The Works of William Shakespeare, Volume 5

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Page 519 - ... twere, the mirror up to nature ; to show virtue her own feature, scorn her own image, and the very age and body of the time his form and pressure.
Page 489 - But that I am forbid To tell the secrets of my prison-house, I could a tale unfold whose lightest word Would harrow up thy soul, freeze thy young blood, Make thy two eyes, like stars, start from their spheres, Thy knotted and combined locks to part, And each particular hair to stand an end, Like quills upon the fretful porpentine: But this eternal blazon must not be To ears of flesh and blood.
Page 339 - And will, no doubt, with reasons answer you. I come not, friends, to steal away your hearts : I am no orator, as Brutus is ; But, as you know me all, a plain blunt man, That love my friend ; and that they know full well That gave me public leave to speak of him : For I have neither wit...
Page 338 - If you have tears, prepare to shed them now. You all do know this mantle : I remember The first time ever Caesar put it on ; 'Twas on a summer's evening, in his tent, That day he overcame the Nervii. Look, in this place ran Cassius...
Page 512 - What's Hecuba to him, or he to Hecuba, That he should weep for her? What would he do, Had he the motive and the cue for passion That I have ? He would drown the stage with tears, And cleave the general ear with horrid speech; Make mad the guilty, and appal the free, Confound the ignorant ; and amaze, indeed, The very faculties of eyes and ears.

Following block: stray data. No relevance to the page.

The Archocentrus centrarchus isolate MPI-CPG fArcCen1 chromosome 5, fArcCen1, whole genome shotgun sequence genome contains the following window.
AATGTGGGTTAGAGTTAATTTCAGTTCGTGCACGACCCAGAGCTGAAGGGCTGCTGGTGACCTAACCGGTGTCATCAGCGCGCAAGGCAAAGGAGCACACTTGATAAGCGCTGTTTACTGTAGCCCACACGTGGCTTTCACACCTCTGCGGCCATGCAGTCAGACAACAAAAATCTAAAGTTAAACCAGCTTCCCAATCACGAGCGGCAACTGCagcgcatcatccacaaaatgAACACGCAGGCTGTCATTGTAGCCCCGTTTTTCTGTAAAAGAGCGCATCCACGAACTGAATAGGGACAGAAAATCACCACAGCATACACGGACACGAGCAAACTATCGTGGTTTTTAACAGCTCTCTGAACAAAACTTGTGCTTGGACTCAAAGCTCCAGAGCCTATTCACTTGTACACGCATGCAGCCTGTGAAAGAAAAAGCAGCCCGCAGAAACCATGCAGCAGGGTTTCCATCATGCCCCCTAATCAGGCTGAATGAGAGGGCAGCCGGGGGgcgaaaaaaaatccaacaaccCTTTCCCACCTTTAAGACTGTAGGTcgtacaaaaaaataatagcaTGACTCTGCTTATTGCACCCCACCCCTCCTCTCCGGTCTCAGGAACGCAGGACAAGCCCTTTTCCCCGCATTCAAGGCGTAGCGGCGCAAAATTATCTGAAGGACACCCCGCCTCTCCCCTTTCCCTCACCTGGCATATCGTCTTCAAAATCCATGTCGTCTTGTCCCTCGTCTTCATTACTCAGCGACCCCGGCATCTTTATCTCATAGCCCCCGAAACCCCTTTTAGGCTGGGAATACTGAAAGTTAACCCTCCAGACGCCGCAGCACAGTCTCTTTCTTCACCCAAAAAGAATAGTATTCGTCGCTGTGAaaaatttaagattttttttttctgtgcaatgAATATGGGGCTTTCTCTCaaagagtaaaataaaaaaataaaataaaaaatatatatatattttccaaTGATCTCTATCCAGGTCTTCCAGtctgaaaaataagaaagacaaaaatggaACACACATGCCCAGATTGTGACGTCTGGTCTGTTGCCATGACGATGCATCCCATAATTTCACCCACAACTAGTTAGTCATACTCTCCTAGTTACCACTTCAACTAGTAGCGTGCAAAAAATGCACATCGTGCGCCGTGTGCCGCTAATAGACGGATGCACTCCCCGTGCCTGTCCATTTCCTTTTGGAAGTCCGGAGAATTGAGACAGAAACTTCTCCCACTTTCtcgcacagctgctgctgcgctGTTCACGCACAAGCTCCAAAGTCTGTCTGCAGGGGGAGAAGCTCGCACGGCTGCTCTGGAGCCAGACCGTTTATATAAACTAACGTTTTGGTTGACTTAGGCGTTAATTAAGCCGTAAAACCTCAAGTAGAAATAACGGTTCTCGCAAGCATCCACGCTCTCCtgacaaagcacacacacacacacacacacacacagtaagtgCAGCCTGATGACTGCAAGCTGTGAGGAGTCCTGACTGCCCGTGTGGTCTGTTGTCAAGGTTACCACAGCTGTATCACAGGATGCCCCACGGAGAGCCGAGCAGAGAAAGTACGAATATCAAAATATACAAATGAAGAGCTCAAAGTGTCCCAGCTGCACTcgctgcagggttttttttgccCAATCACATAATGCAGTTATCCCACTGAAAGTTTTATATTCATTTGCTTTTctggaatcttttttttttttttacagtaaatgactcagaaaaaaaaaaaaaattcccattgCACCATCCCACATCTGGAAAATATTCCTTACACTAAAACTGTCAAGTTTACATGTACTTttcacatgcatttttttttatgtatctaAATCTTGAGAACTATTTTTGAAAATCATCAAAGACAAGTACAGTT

Page 294 - You blocks, you stones, you worse than senseless things! O you hard hearts, you cruel men of Rome, Knew you not Pompey? Many a time and oft Have you climb'd up to walls and battlements, To towers and windows, yea, to chimney-tops, Your infants in your arms, and there have sat The livelong day, with patient expectation, To see great Pompey pass the streets of Rome: And when you saw his chariot but appear, Have you not made an universal shout, That Tiber trembled underneath her banks, To hear the replication...
Page 573 - tis not to come; if it be not to come, it will be now; if it be not now, yet it will come: the readiness is all: since no man has aught of what he leaves, what is't to leave betimes?
Page 332 - All pity choked with custom of fell deeds : And Caesar's spirit ranging for revenge, With Ate by his side come hot from hell, Shall in these confines with a monarch's voice Cry
Page 490 - With juice of cursed hebenon in a vial, And in the porches of mine ears did pour The leperous distilment; whose effect Holds such an enmity with blood of man, That, swift as quicksilver, it courses through The natural gates and alleys of the body; And, with a sudden vigour, it doth posset And curd, like eager droppings into milk, The thin and wholesome blood: so did it mine; And a most instant tetter bark'd about, Most lazar-like, with vile and loathsome crust All my smooth body.
Page 529 - Why, look you now, how unworthy a thing you make of me. You would play upon me; you would seem to know my stops; you would pluck out the heart of my mystery; you would sound me from my lowest note to the top of my compass; and there is much music, excellent voice, in this little organ, yet cannot you make it speak. 'Sblood, do you think I am easier to be played on than a pipe? Call me what instrument you will, though you can fret me, you cannot play upon me.

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